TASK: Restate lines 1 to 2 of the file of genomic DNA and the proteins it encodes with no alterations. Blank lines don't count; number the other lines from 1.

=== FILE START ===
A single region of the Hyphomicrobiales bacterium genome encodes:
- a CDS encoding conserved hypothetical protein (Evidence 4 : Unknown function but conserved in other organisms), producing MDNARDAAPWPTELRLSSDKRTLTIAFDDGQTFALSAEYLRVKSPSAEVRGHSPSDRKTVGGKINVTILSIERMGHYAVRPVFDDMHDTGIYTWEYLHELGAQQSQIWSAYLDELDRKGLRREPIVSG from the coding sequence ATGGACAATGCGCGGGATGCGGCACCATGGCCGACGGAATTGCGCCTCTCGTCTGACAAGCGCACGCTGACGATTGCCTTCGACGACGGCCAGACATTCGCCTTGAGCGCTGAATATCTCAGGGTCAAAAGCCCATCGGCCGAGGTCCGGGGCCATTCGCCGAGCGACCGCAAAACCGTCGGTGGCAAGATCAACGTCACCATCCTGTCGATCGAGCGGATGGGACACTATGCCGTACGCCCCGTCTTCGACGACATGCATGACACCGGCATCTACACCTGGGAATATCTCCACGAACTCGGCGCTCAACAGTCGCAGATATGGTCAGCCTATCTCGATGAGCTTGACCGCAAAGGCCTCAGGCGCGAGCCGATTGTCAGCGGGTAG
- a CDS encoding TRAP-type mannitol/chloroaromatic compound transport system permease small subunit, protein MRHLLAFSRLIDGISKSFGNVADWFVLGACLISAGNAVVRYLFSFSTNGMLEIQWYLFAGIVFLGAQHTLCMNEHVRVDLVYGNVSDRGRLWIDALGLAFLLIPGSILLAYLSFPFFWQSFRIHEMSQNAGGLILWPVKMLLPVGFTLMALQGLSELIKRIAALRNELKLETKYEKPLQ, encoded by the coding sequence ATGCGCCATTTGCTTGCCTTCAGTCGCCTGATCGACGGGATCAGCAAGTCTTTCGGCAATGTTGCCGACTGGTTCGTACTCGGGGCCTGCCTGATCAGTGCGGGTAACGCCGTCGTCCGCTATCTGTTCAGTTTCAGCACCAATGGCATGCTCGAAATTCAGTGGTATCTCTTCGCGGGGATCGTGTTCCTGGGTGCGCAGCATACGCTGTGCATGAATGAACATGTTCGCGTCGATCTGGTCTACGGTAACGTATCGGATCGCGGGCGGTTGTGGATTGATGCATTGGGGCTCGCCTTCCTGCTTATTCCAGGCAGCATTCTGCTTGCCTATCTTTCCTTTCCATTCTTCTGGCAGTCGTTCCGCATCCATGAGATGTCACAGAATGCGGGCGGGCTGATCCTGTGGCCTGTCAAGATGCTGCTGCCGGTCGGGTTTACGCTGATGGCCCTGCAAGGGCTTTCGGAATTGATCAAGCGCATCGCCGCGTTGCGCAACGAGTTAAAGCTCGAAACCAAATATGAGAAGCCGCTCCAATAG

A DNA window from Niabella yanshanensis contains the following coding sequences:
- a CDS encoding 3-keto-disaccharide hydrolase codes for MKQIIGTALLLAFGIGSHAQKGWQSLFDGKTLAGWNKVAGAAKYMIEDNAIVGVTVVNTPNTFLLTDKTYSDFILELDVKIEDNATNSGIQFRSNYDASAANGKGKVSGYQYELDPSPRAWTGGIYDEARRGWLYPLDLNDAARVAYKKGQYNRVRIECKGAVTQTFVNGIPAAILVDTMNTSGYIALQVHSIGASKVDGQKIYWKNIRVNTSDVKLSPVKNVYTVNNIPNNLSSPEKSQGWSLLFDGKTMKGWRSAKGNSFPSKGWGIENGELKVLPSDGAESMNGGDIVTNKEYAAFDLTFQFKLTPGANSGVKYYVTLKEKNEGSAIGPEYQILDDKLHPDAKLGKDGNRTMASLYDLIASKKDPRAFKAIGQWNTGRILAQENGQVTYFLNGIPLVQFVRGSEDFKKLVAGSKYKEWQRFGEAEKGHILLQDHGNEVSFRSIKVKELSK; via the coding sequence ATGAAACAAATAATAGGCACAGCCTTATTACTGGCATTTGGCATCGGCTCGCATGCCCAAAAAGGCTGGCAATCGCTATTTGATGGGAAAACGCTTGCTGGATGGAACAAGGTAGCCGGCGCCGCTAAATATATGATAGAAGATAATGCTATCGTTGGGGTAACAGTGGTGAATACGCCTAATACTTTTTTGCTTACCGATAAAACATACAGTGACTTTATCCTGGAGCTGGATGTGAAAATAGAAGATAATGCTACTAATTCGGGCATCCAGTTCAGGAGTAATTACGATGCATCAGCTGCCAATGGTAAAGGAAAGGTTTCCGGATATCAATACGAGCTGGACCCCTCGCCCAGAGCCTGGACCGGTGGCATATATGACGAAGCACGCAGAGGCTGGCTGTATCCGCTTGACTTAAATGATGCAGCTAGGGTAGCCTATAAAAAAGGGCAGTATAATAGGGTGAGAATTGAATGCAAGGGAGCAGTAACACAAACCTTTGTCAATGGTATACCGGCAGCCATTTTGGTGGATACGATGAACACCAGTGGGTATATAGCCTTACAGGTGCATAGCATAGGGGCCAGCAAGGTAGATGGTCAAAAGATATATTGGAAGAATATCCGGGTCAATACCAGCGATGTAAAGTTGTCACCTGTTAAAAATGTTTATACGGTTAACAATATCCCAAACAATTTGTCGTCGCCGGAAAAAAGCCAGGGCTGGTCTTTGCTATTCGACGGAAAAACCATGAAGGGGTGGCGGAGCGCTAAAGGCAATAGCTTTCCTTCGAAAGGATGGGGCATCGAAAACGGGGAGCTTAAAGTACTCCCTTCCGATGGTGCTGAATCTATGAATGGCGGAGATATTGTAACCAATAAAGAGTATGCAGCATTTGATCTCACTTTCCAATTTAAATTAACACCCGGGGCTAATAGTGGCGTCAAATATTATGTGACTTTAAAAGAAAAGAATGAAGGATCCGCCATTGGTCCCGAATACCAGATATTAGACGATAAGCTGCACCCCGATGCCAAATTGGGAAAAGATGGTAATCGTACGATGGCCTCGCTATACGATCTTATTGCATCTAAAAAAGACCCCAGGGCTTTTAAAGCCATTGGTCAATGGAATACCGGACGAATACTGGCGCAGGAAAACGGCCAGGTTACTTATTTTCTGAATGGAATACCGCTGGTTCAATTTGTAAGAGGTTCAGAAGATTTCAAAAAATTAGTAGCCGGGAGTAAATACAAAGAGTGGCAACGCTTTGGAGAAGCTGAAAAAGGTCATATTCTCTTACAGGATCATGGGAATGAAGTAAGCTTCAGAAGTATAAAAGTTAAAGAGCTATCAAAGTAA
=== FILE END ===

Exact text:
A single region of the Hyphomicrobiales bacterium genome encodes:
- a CDS encoding conserved hypothetical protein (Evidence 4 : Unknown function but conserved in other organisms), producing MDNARDAAPWPTELRLSSDKRTLTIAFDDGQTFALSAEYLRVKSPSAEVRGHSPSDRKTVGGKINVTILSIERMGHYAVRPVFDDMHDTGIYTWEYLHELGAQQSQIWSAYLDELDRKGLRREPIVSG from the coding sequence ATGGACAATGCGCGGGATGCGGCACCATGGCCGACGGAATTGCGCCTCTCGTCTGACAAGCGCACGCTGACGATTGCCTTCGACGACGGCCAGACATTCGCCTTGAGCGCTGAATATCTCAGGGTCAAAAGCCCATCGGCCGAGGTCCGGGGCCATTCGCCGAGCGACCGCAAAACCGTCGGTGGCAAGATCAACGTCACCATCCTGTCGATCGAGCGGATGGGACACTATGCCGTACGCCCCGTCTTCGACGACATGCATGACACCGGCATCTACACCTGGGAATATCTCCACGAACTCGGCGCTCAACAGTCGCAGATATGGTCAGCCTATCTCGATGAGCTTGACCGCAAAGGCCTCAGGCGCGAGCCGATTGTCAGCGGGTAG